Monday, July 12, 2010

KublaCon 2010

I’ve been catching up on several blogs that I follow and I recently read Scrap Yard Armory’s post regarding his experience at Historicon. It sounded like a pretty good Con and I sometimes wish I lived on the east coast of the US, because it seems like all of the major Cons are back east—Gen Con, Historicon, Origins, etc. I’m not sure what the reasons are—more people…more rain and snow…I don’t know. What I do know is that because we don’t have many Cons out here in California, that when one rolls around, I’m sure to attend. (Above: British Marines arive late to help the surounded army in the Congo)

Once a year, my friends I go to KublaCon in Burlingame, California (just south of San Francisco). It is held every year over the Memorial Day weekend. We usually try to pick out what we want to play over the weekend mixing our itinerary with new games and familiar games. Though, like any battle plan, it never survives after making contact with the enemy, so by Sunday we are usually playing a scheduled game that we hadn’t thought of playing or we are playing a new game that one of us bought. We always have a good time regardless.

Every year at KublaCon, there is a large Battletech game with something like two mech companies vs. two mech companies with a couple of lances of tanks thrown in to make it even larger. It’s usually pretty cool, but we have never stuck around to finish the entire battle, because the battles take too long. For example, this year we started at Noon and by 1700 only 60 seconds of game time has transpired. Mind you that for most players at KublaCon, it’s a new game, and for those that are experienced, the game gets boring because they have no investment in the outcome, nor were we able to play using any of the so called level 3 rules. For me, most of the level 3 rules I can take or leave, but I feel that one has to run the game with logical LOS rules not the unrealistic LOS rules in the basic game. Many feel that calculating the LOS, when playing a game that uses hexes, bogs down the game, but I feel it's a pretty simple step to maintain some semblance of realism (at least as much realism that can be found in a game surrounding walking robots 10 meters tall).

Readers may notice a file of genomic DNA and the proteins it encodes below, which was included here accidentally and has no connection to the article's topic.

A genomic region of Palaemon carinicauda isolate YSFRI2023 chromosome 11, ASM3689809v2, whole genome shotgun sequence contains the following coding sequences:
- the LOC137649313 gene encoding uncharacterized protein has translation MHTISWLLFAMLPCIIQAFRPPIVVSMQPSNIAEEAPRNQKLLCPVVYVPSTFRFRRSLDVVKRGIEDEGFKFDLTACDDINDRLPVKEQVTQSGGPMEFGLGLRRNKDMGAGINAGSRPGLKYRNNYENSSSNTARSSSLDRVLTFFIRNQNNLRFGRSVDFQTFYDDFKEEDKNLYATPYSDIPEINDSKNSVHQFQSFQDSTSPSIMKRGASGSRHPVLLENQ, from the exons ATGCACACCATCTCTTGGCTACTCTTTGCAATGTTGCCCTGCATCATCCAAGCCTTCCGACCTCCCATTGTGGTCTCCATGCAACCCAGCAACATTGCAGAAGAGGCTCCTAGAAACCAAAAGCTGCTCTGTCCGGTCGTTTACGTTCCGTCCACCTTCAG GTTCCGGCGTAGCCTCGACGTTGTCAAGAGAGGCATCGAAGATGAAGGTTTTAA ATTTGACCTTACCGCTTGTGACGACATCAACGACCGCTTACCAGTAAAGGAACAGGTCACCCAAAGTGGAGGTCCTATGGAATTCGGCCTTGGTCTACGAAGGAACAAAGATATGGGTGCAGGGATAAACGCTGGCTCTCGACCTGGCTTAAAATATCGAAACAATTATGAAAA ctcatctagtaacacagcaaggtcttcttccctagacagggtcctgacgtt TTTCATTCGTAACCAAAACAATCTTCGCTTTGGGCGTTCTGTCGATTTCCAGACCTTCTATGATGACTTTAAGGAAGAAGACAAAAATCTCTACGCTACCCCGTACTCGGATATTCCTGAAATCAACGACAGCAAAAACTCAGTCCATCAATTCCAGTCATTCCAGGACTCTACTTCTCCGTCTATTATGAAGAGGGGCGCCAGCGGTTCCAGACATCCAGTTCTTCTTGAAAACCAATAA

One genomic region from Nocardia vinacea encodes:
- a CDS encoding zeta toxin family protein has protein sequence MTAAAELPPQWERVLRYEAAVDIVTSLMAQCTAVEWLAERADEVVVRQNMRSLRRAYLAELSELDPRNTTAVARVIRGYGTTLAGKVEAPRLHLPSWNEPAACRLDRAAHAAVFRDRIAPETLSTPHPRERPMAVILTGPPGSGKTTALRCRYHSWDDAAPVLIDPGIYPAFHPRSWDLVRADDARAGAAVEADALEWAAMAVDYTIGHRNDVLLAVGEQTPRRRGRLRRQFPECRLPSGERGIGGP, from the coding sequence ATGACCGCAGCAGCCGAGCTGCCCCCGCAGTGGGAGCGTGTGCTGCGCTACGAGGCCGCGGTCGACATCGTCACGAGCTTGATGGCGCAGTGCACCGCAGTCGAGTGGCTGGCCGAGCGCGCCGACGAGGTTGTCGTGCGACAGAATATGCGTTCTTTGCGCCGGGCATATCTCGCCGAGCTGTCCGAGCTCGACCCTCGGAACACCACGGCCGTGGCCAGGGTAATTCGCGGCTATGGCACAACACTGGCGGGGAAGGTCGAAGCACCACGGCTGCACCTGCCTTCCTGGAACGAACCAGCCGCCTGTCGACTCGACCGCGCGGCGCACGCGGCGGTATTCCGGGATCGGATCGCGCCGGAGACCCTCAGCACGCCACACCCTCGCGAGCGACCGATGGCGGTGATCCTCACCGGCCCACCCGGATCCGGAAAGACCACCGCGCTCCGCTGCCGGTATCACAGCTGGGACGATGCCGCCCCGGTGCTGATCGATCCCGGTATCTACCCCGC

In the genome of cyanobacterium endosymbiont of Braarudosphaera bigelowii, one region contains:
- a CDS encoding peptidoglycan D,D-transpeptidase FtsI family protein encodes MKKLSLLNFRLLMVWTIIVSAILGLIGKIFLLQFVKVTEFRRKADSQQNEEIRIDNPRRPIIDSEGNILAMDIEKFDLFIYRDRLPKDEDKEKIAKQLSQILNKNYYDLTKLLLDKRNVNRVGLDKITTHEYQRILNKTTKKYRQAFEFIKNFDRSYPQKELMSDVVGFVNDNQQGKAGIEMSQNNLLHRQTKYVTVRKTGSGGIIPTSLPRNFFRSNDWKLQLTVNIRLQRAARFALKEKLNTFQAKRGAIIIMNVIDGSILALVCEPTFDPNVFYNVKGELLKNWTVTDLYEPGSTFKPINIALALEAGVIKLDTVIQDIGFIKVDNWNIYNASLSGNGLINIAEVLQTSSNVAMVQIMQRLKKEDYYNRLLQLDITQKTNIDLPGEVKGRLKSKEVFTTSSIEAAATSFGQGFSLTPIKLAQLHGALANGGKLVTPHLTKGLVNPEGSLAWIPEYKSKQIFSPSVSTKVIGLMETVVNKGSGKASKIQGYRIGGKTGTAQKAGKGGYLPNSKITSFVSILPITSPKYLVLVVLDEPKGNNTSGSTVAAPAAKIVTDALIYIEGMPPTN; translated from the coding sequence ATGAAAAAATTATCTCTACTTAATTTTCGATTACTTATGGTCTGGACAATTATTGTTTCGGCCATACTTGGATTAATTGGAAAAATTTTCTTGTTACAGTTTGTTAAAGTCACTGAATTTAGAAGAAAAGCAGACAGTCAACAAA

Anyway, I have to give the guys that run the big Battletech game each year credit for attempting such a large game and keeping it fresh by presenting a new battle every year. Through their toil, I have garnered a few concepts that I will use in my eventual Convention game. They are:

1. The game must be manageable in size and unit count. It must have a reasonable timeframe for the game. Six hours is about all one can focus on a game without a break.

2. I’m doing away with hexes for two reasons, so that the game board looks as realistic as possible and it eliminates the LOS issues that bug me so much and cause arguments (what a unit can see is what it can shoot at).

3. Because the game is much smaller, I will be able to give a small back ground paragraph on each of the pilots/commanders thereby giving the game a little bit of an RPG feel which enables the players to feel a little more invested in how well they play.